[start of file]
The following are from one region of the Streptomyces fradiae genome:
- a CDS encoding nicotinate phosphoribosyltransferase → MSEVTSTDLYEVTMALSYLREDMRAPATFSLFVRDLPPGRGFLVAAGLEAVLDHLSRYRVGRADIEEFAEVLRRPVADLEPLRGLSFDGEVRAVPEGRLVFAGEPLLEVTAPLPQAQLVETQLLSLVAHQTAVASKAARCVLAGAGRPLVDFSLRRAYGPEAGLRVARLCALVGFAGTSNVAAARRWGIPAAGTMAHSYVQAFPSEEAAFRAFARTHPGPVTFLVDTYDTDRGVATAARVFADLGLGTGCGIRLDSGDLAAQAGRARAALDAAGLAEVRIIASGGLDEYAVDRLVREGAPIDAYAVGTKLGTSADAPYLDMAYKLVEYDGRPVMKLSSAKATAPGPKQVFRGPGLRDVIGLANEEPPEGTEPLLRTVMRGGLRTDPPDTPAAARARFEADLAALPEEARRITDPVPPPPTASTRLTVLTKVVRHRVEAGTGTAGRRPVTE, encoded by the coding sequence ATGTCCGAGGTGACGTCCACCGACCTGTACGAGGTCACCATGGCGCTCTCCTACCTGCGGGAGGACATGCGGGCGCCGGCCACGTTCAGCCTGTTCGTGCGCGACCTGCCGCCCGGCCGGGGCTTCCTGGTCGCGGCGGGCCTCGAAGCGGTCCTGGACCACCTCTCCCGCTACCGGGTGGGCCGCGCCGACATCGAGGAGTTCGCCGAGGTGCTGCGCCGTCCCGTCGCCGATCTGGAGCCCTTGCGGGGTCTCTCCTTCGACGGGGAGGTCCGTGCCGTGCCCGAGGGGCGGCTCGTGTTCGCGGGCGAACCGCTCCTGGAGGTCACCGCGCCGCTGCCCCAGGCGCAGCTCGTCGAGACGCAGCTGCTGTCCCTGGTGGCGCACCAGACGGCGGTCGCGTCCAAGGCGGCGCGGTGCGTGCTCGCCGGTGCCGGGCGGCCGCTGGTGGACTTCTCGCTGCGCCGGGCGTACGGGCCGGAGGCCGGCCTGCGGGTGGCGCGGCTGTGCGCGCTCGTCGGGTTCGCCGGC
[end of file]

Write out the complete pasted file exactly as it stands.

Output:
The following are from one region of the Streptomyces fradiae genome:
- a CDS encoding nicotinate phosphoribosyltransferase → MSEVTSTDLYEVTMALSYLREDMRAPATFSLFVRDLPPGRGFLVAAGLEAVLDHLSRYRVGRADIEEFAEVLRRPVADLEPLRGLSFDGEVRAVPEGRLVFAGEPLLEVTAPLPQAQLVETQLLSLVAHQTAVASKAARCVLAGAGRPLVDFSLRRAYGPEAGLRVARLCALVGFAGTSNVAAARRWGIPAAGTMAHSYVQAFPSEEAAFRAFARTHPGPVTFLVDTYDTDRGVATAARVFADLGLGTGCGIRLDSGDLAAQAGRARAALDAAGLAEVRIIASGGLDEYAVDRLVREGAPIDAYAVGTKLGTSADAPYLDMAYKLVEYDGRPVMKLSSAKATAPGPKQVFRGPGLRDVIGLANEEPPEGTEPLLRTVMRGGLRTDPPDTPAAARARFEADLAALPEEARRITDPVPPPPTASTRLTVLTKVVRHRVEAGTGTAGRRPVTE, encoded by the coding sequence ATGTCCGAGGTGACGTCCACCGACCTGTACGAGGTCACCATGGCGCTCTCCTACCTGCGGGAGGACATGCGGGCGCCGGCCACGTTCAGCCTGTTCGTGCGCGACCTGCCGCCCGGCCGGGGCTTCCTGGTCGCGGCGGGCCTCGAAGCGGTCCTGGACCACCTCTCCCGCTACCGGGTGGGCCGCGCCGACATCGAGGAGTTCGCCGAGGTGCTGCGCCGTCCCGTCGCCGATCTGGAGCCCTTGCGGGGTCTCTCCTTCGACGGGGAGGTCCGTGCCGTGCCCGAGGGGCGGCTCGTGTTCGCGGGCGAACCGCTCCTGGAGGTCACCGCGCCGCTGCCCCAGGCGCAGCTCGTCGAGACGCAGCTGCTGTCCCTGGTGGCGCACCAGACGGCGGTCGCGTCCAAGGCGGCGCGGTGCGTGCTCGCCGGTGCCGGGCGGCCGCTGGTGGACTTCTCGCTGCGCCGGGCGTACGGGCCGGAGGCCGGCCTGCGGGTGGCGCGGCTGTGCGCGCTCGTCGGGTTCGCCGGC